Our study details parent accounts of making decisions about their child's symptoms at home after congenital heart interventions in the first year of life and their experiences of seeking help. Our findings suggest that, while the potential for postdischarge deterioration in these children is well known,2 ,3 information given to parents is not always sufficient for them to make decisions about their child's symptoms and summon appropriate support. One difficulty is in the language used to describe symptoms to parents. For example, some classic descriptions of heart failure describe ‘blue’ skin colour, which several parents in our study found ambiguous and difficult to interpret. Decision-making may be particularly challenging if symptoms appear gradually or if parents have no previous experience of seeing their child unwell. Behavioural symptoms, such as changes in sleep pattern, lethargy, crying and irritability, were also highlighted as a potentially under-recognised sign of deterioration in these children. These symptoms were difficult to interpret as they often presented subtly at first and could be difficult to distinguish from behaviour typical of a healthy infant. It is important that parents are encouraged to seek advice at the earliest opportunity and that health professionals at the frontline have access to the information they need to respond in an appropriate and timely way. We suggest that such subtle signs as a behaviour change should be considered within the wider context of an infant's medial history, ‘normal’ clinical state and physical examination at a given time point, since these may represent an early warning of true deterioration.
While it is important for parents to be trained to recognise symptoms of deterioration in their child, it is also important that they are able to summon prompt and appropriate medical care when they have a concern. Barriers to accessing such assistance included parents’ fear of appearing ‘silly’ or ‘paranoid’, feeling their concerns were not taken seriously, and long wait times and lack of protocols at A&E. Several parents described feeling let down by their local services after flagging symptoms of concern and either being falsely reassured or advised to wait until their next follow-up to speak with their child's cardiologist. Protective factors included parents having a trusted point of contact with whom they could safely discuss their concerns, and having the confidence to assert themselves with health professionals when they were not satisfied that these had been addressed. A role for home monitoring5–7 was also noted as potentially useful in identifying high-risk children. In some cases, apparently asymptomatic children were identified with the aid of measurements taken at routine follow-up, suggesting that these more objective forms of surveillance may be effective for identifying children who require intervention but appear clinically well.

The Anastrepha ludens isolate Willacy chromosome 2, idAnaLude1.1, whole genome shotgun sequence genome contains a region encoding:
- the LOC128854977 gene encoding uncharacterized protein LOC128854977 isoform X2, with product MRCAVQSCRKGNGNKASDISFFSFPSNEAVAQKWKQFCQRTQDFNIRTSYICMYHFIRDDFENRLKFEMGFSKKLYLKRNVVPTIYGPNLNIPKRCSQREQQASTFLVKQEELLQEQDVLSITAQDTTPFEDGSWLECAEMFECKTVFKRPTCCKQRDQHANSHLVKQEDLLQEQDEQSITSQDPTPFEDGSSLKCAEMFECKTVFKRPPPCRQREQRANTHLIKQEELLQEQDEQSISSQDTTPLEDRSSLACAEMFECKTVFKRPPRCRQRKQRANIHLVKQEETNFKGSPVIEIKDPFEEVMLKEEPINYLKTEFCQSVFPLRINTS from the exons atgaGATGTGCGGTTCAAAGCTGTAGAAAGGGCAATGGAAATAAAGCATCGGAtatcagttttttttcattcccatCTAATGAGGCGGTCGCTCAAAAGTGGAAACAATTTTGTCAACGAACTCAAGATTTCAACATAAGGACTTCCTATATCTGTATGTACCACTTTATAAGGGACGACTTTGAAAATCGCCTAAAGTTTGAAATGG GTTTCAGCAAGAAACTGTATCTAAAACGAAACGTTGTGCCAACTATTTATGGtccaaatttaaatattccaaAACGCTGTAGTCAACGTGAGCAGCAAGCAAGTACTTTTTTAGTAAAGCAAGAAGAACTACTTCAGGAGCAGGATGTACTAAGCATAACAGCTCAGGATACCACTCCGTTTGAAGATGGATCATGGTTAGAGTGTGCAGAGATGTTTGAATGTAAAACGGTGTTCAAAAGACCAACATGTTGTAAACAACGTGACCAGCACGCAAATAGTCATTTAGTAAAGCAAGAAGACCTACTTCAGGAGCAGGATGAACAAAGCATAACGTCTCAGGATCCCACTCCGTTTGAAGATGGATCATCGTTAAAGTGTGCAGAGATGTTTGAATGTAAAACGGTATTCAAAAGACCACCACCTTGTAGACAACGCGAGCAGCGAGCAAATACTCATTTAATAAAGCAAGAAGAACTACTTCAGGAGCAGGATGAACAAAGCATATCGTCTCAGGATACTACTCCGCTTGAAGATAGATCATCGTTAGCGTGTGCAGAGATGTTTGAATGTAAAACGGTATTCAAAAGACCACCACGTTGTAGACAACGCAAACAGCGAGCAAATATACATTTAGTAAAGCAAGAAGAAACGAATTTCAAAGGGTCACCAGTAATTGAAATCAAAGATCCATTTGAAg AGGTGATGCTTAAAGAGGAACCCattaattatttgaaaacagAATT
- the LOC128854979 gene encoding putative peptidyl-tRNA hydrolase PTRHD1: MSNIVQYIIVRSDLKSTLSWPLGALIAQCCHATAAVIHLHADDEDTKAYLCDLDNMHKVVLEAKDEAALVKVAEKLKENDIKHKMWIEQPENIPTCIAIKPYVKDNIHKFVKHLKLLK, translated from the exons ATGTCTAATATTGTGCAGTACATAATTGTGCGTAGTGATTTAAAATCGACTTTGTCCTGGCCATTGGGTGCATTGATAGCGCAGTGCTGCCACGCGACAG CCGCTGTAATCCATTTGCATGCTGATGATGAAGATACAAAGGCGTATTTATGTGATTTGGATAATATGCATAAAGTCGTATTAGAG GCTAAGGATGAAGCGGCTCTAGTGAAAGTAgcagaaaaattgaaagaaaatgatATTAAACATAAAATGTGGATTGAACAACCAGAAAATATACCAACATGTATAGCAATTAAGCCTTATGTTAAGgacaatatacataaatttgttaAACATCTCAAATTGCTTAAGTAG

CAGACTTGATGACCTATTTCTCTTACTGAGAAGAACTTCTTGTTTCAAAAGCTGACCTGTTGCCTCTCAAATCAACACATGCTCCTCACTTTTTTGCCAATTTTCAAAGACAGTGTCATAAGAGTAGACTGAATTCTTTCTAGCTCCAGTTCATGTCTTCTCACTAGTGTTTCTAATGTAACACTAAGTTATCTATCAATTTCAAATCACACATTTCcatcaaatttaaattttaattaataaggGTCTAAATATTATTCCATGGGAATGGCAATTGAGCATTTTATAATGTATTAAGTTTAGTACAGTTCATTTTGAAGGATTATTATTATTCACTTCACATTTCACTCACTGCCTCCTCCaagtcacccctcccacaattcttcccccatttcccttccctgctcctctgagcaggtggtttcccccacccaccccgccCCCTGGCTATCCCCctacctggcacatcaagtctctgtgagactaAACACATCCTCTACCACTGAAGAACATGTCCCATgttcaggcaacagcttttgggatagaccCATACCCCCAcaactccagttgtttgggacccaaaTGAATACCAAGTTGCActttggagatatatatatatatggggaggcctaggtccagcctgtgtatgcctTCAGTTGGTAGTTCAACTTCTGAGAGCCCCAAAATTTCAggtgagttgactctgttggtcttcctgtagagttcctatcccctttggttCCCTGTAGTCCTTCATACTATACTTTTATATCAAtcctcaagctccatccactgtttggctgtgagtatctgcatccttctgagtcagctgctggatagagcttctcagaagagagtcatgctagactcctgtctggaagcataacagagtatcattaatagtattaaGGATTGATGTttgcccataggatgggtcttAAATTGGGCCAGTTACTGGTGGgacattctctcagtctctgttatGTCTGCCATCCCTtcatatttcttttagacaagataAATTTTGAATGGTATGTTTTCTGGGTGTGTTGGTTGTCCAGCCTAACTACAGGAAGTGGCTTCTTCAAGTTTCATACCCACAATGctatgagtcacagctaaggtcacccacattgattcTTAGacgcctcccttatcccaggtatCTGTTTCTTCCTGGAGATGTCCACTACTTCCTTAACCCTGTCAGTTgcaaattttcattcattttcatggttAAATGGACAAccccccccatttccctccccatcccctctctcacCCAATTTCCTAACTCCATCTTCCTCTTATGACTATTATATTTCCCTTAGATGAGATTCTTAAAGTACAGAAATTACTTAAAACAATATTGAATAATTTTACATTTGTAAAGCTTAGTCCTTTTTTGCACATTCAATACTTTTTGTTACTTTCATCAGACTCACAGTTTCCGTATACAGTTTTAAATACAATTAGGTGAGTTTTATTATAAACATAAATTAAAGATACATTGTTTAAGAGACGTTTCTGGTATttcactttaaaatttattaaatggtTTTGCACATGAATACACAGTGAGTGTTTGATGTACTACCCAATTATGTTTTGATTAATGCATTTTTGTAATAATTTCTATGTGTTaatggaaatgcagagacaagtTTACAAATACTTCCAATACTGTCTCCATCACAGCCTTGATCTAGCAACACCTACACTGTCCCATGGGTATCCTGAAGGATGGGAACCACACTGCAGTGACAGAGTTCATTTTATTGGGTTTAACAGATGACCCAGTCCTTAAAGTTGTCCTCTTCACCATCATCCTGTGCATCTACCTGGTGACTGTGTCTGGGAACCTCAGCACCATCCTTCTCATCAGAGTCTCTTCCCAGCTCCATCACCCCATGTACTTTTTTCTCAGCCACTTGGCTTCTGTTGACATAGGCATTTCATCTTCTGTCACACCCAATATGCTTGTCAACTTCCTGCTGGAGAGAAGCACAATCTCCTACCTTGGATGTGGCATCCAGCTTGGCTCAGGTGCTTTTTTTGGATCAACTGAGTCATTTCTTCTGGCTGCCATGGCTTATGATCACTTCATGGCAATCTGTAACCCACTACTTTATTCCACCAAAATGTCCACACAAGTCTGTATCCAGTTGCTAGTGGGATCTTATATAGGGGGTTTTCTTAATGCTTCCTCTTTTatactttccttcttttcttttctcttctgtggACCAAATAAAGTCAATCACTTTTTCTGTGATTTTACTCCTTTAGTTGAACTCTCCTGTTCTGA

Our study has a number of limitations. First, parents approached to take part in the study were those known to specialist nurses who assisted with recruitment. While this meant that parents were approached by someone familiar to them resulting in a high opt-in rate, it is possible that families opting into the study were those who had a better relationship with the nurses at their hospital. An important consideration of qualitative research methods is to describe, rather than quantify, the views held by a population of interest; therefore, it is important to ensure that the study sample represents the diversity present in the population being described. Our study included parents of children with a range of diagnoses, outcomes and discharge pathways. We also attempted to achieve diversity in our sampling of ethnicity and parent educational level, although, as is often typical in UK research, our sample included parents of predominantly white British children. Our recruitment strategy was also not optimised to recruit parents whose first language was not English, despite offering access to interpretation, and it is likely that these parents face additional challenges not captured by this study.
Many complications that arise following congenital heart surgery can lead to relatively rapid deterioration in a small infant leaving a small window of opportunity to intervene. This makes it particularly important for parents to be supported to recognise symptoms in their child and for them to be able to summon help quickly when there is a concern. The family burden of caring for a child with complex health needs is well known,8–14 and since families responding to their infant's symptoms are likely to be acting under stress, it is important that the information they are provided with is straightforward and that help is readily accessible. Our study has implications for health professionals involved in the discharge and follow-up of babies after congenital heart surgery, both in relation to interpretation of reported symptoms and the processes they follow in response.
We would like to thank Nurse Specialists Helen Silk, Christie Fox and Kay Dyer for their assistance with recruitment and all of the parents who kindly agreed to be interviewed and made our study possible.